Robert Kovacik, Rodney Danson
In the wake of several emergency calls to celebrities homes which turned out to be fake, the LAPD is changing how it deals with people who prompt the so-called "swatting" response. Robert Kovacik reports for the NBC4 News at 11 p.m. on Jan. 22, 2013.
After a string of emergency calls to celebrities’ homes which turned out to be fake, the Los Angeles police department is changing how it deals with people who prompt the so-called “swatting,” when swarms of SWAT officers descend on a home.
The LAPD on Monday responded to a report of domestic violence and a possible shooting at the home of singer Chris Brown, but it was a hoax. And last Friday, police received a call about a possible shooting at the home of Kim Kardashian's mother, Kris Jenner. A SWAT team and three helicopters responded, but the 911 call was bogus.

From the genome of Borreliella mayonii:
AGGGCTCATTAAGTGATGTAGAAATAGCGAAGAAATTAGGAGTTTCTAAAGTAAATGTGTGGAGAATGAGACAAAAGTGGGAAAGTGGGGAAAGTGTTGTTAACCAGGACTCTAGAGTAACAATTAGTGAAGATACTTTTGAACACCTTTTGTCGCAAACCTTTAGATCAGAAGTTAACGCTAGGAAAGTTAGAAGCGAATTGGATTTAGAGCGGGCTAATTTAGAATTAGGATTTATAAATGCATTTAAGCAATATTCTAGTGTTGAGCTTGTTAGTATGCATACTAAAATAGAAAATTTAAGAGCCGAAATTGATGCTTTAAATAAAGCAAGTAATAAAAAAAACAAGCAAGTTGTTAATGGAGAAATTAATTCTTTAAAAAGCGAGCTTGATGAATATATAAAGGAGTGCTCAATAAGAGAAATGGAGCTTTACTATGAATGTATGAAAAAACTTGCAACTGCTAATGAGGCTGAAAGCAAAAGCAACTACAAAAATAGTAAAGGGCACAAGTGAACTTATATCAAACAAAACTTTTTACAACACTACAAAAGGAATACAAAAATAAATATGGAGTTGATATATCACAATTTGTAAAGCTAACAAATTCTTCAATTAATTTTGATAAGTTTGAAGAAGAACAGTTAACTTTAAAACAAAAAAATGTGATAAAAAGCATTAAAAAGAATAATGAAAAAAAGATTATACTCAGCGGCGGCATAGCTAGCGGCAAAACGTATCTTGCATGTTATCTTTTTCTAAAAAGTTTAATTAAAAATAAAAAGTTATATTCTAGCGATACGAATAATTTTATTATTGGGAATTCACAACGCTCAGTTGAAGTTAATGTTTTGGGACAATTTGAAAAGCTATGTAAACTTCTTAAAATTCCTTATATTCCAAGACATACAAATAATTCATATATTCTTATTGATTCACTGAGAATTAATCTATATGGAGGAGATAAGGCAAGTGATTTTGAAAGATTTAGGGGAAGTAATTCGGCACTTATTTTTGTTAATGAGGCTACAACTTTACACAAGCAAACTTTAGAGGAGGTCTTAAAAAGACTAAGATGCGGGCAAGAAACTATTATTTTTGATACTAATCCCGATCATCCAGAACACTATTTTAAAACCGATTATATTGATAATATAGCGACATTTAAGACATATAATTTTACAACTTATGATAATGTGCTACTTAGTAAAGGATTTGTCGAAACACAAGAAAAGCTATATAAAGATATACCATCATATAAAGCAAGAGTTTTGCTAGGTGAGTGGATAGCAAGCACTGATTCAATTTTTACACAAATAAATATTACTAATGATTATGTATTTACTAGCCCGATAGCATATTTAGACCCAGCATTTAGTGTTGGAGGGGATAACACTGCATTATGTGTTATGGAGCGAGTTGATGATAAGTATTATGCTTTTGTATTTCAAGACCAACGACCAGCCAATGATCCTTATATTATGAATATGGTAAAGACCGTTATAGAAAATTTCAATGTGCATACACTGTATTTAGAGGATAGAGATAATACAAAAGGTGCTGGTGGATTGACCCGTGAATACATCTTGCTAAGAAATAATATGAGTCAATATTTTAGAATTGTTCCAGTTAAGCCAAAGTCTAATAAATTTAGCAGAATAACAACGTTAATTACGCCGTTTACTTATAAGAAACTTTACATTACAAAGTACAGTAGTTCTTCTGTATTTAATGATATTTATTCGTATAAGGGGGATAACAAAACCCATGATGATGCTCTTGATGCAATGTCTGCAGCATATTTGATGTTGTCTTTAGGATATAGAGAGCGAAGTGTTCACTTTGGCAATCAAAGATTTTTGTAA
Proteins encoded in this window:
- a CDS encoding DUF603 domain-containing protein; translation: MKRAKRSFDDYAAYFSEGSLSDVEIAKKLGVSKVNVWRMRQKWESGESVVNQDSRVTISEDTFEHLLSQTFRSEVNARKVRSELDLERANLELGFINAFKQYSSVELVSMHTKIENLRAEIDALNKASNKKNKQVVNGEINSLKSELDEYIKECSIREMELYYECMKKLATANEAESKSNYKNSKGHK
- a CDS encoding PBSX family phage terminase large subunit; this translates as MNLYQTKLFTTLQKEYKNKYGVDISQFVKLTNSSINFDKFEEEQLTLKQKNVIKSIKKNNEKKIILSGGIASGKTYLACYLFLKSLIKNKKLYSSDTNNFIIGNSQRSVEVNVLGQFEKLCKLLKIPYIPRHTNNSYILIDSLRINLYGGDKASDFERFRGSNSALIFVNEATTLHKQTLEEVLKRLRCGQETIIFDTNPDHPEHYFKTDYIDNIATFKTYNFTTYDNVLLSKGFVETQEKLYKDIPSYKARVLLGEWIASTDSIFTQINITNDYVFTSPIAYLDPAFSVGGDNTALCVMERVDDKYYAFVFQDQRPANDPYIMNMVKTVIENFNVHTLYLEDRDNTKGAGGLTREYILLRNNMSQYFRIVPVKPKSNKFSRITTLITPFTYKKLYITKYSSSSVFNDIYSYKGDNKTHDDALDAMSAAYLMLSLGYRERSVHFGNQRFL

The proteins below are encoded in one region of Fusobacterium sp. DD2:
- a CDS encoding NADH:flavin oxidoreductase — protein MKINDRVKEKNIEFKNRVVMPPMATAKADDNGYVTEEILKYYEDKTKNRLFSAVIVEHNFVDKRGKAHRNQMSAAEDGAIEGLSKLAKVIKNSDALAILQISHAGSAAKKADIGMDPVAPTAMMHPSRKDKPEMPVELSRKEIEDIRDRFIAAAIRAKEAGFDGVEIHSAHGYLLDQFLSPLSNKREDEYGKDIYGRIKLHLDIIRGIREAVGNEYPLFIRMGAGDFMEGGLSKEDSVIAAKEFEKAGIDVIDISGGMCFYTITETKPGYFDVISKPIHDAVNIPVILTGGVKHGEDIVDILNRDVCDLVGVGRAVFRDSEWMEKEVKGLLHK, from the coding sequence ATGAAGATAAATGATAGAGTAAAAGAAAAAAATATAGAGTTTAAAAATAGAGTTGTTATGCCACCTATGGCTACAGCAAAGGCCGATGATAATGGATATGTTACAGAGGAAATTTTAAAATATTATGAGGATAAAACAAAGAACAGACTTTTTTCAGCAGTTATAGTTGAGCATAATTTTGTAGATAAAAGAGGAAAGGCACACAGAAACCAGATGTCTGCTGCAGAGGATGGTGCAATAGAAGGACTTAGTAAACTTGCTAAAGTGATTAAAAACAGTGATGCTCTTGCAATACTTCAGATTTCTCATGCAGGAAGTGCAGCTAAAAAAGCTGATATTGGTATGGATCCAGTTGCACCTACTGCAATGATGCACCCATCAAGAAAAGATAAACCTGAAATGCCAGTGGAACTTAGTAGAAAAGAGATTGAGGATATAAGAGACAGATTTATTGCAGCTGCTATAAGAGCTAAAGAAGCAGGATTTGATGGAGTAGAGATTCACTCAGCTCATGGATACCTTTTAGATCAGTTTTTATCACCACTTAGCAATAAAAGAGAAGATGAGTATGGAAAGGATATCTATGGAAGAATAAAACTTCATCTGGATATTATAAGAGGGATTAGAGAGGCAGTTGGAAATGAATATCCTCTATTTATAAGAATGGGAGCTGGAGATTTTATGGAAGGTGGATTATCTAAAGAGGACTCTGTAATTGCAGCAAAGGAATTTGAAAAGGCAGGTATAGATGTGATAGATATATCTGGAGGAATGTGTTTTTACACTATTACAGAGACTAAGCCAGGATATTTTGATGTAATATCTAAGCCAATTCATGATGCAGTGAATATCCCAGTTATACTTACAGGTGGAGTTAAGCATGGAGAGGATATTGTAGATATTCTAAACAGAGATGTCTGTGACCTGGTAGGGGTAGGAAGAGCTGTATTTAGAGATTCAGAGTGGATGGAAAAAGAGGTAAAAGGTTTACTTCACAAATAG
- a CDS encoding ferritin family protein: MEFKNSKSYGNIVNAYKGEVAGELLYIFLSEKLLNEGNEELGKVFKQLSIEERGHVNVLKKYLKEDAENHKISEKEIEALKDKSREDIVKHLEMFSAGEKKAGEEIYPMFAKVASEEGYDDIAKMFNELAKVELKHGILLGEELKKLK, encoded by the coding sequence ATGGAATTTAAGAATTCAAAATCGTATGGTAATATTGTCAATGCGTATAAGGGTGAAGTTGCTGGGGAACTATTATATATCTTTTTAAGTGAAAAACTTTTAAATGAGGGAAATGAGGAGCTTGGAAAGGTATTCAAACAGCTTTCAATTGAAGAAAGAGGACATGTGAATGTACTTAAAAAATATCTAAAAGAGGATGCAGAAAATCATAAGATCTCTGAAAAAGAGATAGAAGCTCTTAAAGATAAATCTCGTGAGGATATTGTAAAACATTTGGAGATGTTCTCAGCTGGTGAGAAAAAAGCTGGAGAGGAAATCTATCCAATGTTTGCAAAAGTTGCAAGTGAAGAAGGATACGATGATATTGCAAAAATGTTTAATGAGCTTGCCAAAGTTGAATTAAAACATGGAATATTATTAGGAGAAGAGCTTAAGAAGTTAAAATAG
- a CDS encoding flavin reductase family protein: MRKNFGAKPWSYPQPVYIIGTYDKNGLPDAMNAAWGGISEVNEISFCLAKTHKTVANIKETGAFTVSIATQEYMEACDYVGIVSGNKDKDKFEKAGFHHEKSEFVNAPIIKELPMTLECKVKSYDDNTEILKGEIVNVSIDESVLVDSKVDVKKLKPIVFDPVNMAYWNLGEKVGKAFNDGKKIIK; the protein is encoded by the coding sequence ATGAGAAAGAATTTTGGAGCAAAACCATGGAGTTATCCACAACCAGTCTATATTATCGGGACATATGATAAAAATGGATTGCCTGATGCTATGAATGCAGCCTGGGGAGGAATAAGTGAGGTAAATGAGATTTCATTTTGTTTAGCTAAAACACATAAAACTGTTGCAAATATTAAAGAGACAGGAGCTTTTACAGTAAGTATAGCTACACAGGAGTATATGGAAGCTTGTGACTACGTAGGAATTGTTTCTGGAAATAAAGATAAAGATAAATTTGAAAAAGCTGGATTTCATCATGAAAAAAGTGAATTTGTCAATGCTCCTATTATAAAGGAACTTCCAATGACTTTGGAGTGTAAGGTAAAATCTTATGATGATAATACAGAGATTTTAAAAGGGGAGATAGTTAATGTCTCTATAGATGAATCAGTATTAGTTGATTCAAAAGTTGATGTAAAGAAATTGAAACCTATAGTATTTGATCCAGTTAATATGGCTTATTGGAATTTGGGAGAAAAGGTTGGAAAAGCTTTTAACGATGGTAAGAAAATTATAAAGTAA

"You're really hurting our city," LAPD Lt. Andy Neiman said, referring to the so-called swatters.
The LAPD told NBC4 Southern California they are getting savvier about swatters and more serious about the consequences.
The department will ask the city attorney to pursue felony charges. And because calling out several officers, paramedics and airships to non-emergencies adds up, they’ll also seek compensation from swatters.
"Depending how long that incident continues, you could be in the hundreds of thousands of dollars," Neiman said.
The LAPD is still going to be there when needed, so even if the calls turn out to be fake, they’ll treat every report with the same urgency.
"Our response is no different," Neiman said.
But celebrity swatters are on now on notice.
"They could be sitting behind, jail for a very long time," Neiman said, "if, tragically, somebody is seriously hurt or killed as a result of a swatting incident."